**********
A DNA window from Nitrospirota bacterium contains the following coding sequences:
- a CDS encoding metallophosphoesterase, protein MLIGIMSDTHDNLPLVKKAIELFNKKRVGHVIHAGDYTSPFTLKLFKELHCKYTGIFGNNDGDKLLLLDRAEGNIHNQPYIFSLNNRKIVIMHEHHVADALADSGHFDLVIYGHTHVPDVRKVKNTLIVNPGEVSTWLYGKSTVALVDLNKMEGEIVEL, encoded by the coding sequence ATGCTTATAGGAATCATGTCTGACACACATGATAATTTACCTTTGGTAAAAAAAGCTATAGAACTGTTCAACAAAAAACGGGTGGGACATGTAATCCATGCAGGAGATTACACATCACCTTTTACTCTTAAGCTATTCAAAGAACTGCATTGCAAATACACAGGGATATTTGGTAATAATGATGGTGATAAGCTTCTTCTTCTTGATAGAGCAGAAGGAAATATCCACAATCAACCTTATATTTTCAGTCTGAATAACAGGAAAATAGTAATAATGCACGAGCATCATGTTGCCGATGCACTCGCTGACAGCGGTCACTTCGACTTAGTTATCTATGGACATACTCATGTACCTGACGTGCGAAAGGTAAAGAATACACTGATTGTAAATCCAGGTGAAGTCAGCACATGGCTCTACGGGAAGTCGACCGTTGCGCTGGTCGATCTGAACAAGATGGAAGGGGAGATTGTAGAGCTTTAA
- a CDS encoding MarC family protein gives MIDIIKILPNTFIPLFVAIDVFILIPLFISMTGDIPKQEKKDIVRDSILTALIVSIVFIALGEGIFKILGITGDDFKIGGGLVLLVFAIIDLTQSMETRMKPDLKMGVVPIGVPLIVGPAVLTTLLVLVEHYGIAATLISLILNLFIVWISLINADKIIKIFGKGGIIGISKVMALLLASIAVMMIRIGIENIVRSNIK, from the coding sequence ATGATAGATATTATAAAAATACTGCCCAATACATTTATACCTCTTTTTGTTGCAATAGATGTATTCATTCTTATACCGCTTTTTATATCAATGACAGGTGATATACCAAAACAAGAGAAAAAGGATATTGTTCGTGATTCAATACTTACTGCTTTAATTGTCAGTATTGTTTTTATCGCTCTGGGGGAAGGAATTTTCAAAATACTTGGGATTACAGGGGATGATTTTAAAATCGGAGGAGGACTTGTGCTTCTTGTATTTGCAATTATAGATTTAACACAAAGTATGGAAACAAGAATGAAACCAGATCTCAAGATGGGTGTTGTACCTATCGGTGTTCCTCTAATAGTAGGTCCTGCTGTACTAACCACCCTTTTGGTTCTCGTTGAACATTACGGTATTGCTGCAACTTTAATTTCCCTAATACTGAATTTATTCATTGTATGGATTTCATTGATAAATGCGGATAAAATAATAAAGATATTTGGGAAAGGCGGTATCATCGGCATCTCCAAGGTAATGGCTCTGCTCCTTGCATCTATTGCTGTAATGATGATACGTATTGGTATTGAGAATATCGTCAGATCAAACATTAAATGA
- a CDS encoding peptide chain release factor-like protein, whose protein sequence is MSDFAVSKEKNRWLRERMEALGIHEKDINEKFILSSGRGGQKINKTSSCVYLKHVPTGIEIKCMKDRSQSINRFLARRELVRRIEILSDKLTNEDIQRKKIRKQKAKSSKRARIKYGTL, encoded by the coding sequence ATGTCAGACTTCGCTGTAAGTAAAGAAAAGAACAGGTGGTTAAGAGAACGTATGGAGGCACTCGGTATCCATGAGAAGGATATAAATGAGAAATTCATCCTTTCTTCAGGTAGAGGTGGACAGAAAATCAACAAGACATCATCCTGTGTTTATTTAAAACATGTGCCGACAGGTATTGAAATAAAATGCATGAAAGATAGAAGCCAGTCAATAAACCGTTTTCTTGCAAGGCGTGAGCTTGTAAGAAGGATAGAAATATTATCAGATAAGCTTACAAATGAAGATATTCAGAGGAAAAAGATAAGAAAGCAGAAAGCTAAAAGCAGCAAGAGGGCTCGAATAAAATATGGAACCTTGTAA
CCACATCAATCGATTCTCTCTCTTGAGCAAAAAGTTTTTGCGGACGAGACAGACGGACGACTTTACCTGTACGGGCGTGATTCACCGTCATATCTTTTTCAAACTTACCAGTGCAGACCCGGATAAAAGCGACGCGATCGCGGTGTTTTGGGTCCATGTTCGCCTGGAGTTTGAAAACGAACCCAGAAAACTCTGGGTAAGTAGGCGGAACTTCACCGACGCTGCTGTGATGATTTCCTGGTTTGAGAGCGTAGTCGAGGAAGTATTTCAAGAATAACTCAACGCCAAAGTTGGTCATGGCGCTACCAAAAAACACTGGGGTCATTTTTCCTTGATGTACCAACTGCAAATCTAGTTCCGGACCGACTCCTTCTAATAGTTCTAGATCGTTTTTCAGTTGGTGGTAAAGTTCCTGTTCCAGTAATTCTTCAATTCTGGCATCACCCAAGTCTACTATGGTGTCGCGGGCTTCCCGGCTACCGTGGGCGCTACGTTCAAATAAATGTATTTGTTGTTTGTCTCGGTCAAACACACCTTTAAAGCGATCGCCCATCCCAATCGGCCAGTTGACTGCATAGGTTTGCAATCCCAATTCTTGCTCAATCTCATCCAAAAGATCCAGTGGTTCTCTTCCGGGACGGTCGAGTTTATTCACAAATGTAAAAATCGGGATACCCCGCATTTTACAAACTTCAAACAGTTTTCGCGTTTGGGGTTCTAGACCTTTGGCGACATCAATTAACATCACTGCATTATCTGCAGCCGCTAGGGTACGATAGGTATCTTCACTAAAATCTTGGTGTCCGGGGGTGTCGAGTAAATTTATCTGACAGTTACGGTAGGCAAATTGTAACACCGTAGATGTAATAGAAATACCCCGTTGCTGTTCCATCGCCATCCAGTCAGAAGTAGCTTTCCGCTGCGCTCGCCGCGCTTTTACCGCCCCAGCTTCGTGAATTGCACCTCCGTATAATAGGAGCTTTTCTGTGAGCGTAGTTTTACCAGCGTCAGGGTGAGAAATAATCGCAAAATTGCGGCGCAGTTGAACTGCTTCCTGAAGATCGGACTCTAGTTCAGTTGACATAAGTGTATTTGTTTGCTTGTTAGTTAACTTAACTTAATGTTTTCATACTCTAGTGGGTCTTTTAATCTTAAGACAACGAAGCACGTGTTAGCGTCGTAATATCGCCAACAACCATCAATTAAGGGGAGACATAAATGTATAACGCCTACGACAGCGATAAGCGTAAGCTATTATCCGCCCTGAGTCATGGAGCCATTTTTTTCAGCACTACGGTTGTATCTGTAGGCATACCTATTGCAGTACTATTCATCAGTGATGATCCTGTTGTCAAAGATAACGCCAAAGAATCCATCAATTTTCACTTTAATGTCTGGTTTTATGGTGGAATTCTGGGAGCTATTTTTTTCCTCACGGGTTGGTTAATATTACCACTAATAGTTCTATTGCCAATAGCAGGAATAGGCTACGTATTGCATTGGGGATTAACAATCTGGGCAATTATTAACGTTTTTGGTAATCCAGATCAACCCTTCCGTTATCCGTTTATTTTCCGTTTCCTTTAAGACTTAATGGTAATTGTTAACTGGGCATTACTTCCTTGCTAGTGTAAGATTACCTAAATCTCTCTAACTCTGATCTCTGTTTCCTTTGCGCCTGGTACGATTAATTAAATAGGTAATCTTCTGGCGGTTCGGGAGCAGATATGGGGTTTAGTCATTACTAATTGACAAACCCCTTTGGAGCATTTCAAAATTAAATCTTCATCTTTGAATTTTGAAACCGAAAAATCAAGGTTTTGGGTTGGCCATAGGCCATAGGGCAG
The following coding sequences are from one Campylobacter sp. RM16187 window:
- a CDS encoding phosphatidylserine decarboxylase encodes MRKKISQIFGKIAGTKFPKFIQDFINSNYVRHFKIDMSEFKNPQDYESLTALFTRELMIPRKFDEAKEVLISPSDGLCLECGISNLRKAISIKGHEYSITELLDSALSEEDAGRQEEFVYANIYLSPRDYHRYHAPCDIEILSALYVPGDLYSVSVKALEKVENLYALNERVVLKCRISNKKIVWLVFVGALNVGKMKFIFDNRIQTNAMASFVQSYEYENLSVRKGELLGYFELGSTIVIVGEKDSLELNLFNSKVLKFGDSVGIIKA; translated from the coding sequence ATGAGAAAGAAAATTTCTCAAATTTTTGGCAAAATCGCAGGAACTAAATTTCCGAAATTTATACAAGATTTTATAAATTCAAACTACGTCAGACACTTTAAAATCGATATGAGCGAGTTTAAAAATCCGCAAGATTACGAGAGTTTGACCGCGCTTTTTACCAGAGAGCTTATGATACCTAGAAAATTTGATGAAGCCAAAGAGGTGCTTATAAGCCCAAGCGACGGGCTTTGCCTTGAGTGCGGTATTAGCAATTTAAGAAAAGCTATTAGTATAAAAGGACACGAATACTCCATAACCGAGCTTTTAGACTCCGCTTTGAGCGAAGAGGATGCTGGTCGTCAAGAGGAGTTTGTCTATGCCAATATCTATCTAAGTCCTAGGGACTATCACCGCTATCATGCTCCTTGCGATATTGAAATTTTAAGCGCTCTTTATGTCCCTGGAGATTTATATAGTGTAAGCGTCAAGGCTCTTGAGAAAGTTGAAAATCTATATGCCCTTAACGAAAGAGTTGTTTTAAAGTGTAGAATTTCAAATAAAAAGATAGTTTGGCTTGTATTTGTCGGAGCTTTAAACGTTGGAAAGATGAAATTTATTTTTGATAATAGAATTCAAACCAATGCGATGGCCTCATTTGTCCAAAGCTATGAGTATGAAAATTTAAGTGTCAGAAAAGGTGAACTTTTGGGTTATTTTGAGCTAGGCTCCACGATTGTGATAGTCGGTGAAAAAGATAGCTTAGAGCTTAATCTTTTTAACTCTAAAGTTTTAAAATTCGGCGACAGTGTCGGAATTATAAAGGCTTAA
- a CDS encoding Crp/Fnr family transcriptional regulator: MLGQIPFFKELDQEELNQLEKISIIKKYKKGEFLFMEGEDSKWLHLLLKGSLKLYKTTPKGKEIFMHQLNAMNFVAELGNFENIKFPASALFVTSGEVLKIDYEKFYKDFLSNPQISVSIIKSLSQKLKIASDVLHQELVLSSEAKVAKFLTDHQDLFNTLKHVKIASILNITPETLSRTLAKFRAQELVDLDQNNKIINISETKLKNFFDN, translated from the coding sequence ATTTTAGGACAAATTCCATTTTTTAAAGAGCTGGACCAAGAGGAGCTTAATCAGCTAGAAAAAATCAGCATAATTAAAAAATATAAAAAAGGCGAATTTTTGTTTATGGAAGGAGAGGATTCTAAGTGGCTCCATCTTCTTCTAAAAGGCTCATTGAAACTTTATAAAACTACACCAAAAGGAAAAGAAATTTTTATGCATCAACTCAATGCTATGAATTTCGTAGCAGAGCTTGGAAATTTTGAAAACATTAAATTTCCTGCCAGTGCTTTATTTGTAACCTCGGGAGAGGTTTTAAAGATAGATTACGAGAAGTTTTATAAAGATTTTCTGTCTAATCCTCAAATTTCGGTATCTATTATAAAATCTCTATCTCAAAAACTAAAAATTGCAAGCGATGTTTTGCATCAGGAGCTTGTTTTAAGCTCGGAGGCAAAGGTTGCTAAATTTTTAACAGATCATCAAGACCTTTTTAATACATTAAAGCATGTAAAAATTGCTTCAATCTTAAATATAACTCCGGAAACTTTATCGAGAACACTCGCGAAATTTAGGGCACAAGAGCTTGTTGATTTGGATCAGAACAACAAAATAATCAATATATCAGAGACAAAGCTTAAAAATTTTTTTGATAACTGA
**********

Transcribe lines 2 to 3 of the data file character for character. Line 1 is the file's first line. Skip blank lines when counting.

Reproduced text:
- a CDS encoding metallophosphoesterase, protein MLIGIMSDTHDNLPLVKKAIELFNKKRVGHVIHAGDYTSPFTLKLFKELHCKYTGIFGNNDGDKLLLLDRAEGNIHNQPYIFSLNNRKIVIMHEHHVADALADSGHFDLVIYGHTHVPDVRKVKNTLIVNPGEVSTWLYGKSTVALVDLNKMEGEIVEL, encoded by the coding sequence ATGCTTATAGGAATCATGTCTGACACACATGATAATTTACCTTTGGTAAAAAAAGCTATAGAACTGTTCAACAAAAAACGGGTGGGACATGTAATCCATGCAGGAGATTACACATCACCTTTTACTCTTAAGCTATTCAAAGAACTGCATTGCAAATACACAGGGATATTTGGTAATAATGATGGTGATAAGCTTCTTCTTCTTGATAGAGCAGAAGGAAATATCCACAATCAACCTTATATTTTCAGTCTGAATAACAGGAAAATAGTAATAATGCACGAGCATCATGTTGCCGATGCACTCGCTGACAGCGGTCACTTCGACTTAGTTATCTATGGACATACTCATGTACCTGACGTGCGAAAGGTAAAGAATACACTGATTGTAAATCCAGGTGAAGTCAGCACATGGCTCTACGGGAAGTCGACCGTTGCGCTGGTCGATCTGAACAAGATGGAAGGGGAGATTGTAGAGCTTTAA
- a CDS encoding MarC family protein gives MIDIIKILPNTFIPLFVAIDVFILIPLFISMTGDIPKQEKKDIVRDSILTALIVSIVFIALGEGIFKILGITGDDFKIGGGLVLLVFAIIDLTQSMETRMKPDLKMGVVPIGVPLIVGPAVLTTLLVLVEHYGIAATLISLILNLFIVWISLINADKIIKIFGKGGIIGISKVMALLLASIAVMMIRIGIENIVRSNIK, from the coding sequence ATGATAGATATTATAAAAATACTGCCCAATACATTTATACCTCTTTTTGTTGCAATAGATGTATTCATTCTTATACCGCTTTTTATATCAATGACAGGTGATATACCAAAACAAGAGAAAAAGGATATTGTTCGTGATTCAATACTTACTGCTTTAATTGTCAGTATTGTTTTTATCGCTCTGGGGGAAGGAATTTTCAAAATACTTGGGATTACAGGGGATGATTTTAAAATCGGAGGAGGACTTGTGCTTCTTGTATTTGCAATTATAGATTTAACACAAAGTATGGAAACAAGAATGAAACCAGATCTCAAGATGGGTGTTGTACCTATCGGTGTTCCTCTAATAGTAGGTCCTGCTGTACTAACCACCCTTTTGGTTCTCGTTGAACATTACGGTATTGCTGCAACTTTAATTTCCCTAATACTGAATTTATTCATTGTATGGATTTCATTGATAAATGCGGATAAAATAATAAAGATATTTGGGAAAGGCGGTATCATCGGCATCTCCAAGGTAATGGCTCTGCTCCTTGCATCTATTGCTGTAATGATGATACGTATTGGTATTGAGAATATCGTCAGATCAAACATTAAATGA